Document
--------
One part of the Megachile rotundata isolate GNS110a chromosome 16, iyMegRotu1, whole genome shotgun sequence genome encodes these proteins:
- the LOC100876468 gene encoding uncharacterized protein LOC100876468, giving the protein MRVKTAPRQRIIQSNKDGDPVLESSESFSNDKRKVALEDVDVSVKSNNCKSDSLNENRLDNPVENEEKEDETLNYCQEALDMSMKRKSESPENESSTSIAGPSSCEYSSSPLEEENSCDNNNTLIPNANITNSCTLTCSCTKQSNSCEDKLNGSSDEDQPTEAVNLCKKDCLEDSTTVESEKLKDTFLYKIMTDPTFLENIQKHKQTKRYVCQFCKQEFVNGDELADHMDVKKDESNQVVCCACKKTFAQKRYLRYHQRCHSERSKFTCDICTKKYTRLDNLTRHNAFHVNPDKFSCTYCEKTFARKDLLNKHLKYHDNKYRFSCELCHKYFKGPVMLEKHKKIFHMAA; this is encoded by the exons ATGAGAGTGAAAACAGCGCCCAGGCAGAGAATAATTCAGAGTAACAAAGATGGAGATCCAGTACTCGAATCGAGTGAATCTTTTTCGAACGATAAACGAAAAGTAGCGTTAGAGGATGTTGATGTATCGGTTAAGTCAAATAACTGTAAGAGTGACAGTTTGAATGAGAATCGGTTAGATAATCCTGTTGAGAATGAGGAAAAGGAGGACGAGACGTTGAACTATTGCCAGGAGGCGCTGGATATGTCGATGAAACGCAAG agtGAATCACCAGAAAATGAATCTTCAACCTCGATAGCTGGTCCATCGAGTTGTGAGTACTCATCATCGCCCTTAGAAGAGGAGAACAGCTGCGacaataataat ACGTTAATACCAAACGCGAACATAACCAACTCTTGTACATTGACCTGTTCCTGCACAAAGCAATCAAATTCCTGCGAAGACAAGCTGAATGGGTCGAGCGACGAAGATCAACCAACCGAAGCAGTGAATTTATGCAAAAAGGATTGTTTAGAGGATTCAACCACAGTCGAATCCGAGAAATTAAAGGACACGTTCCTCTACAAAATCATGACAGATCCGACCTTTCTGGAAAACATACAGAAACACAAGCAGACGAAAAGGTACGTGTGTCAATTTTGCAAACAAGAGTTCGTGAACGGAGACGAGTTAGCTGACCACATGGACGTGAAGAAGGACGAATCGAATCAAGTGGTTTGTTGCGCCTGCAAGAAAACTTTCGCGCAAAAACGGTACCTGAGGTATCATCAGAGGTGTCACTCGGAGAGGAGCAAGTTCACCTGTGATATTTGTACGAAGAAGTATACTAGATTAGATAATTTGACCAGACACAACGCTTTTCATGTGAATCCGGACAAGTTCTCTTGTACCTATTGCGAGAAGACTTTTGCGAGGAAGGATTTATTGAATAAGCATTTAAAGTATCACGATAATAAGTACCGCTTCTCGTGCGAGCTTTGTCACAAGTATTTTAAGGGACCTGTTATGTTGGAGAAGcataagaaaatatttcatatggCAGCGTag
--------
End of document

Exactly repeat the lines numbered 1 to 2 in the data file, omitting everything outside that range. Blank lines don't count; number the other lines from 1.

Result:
One part of the Megachile rotundata isolate GNS110a chromosome 16, iyMegRotu1, whole genome shotgun sequence genome encodes these proteins:
- the LOC100876468 gene encoding uncharacterized protein LOC100876468, giving the protein MRVKTAPRQRIIQSNKDGDPVLESSESFSNDKRKVALEDVDVSVKSNNCKSDSLNENRLDNPVENEEKEDETLNYCQEALDMSMKRKSESPENESSTSIAGPSSCEYSSSPLEEENSCDNNNTLIPNANITNSCTLTCSCTKQSNSCEDKLNGSSDEDQPTEAVNLCKKDCLEDSTTVESEKLKDTFLYKIMTDPTFLENIQKHKQTKRYVCQFCKQEFVNGDELADHMDVKKDESNQVVCCACKKTFAQKRYLRYHQRCHSERSKFTCDICTKKYTRLDNLTRHNAFHVNPDKFSCTYCEKTFARKDLLNKHLKYHDNKYRFSCELCHKYFKGPVMLEKHKKIFHMAA; this is encoded by the exons ATGAGAGTGAAAACAGCGCCCAGGCAGAGAATAATTCAGAGTAACAAAGATGGAGATCCAGTACTCGAATCGAGTGAATCTTTTTCGAACGATAAACGAAAAGTAGCGTTAGAGGATGTTGATGTATCGGTTAAGTCAAATAACTGTAAGAGTGACAGTTTGAATGAGAATCGGTTAGATAATCCTGTTGAGAATGAGGAAAAGGAGGACGAGACGTTGAACTATTGCCAGGAGGCGCTGGATATGTCGATGAAACGCAAG agtGAATCACCAGAAAATGAATCTTCAACCTCGATAGCTGGTCCATCGAGTTGTGAGTACTCATCATCGCCCTTAGAAGAGGAGAACAGCTGCGacaataataat ACGTTAATACCAAACGCGAACATAACCAACTCTTGTACATTGACCTGTTCCTGCACAAAGCAATCAAATTCCTGCGAAGACAAGCTGAATGGGTCGAGCGACGAAGATCAACCAACCGAAGCAGTGAATTTATGCAAAAAGGATTGTTTAGAGGATTCAACCACAGTCGAATCCGAGAAATTAAAGGACACGTTCCTCTACAAAATCATGACAGATCCGACCTTTCTGGAAAACATACAGAAACACAAGCAGACGAAAAGGTACGTGTGTCAATTTTGCAAACAAGAGTTCGTGAACGGAGACGAGTTAGCTGACCACATGGACGTGAAGAAGGACGAATCGAATCAAGTGGTTTGTTGCGCCTGCAAGAAAACTTTCGCGCAAAAACGGTACCTGAGGTATCATCAGAGGTGTCACTCGGAGAGGAGCAAGTTCACCTGTGATATTTGTACGAAGAAGTATACTAGATTAGATAATTTGACCAGACACAACGCTTTTCATGTGAATCCGGACAAGTTCTCTTGTACCTATTGCGAGAAGACTTTTGCGAGGAAGGATTTATTGAATAAGCATTTAAAGTATCACGATAATAAGTACCGCTTCTCGTGCGAGCTTTGTCACAAGTATTTTAAGGGACCTGTTATGTTGGAGAAGcataagaaaatatttcatatggCAGCGTag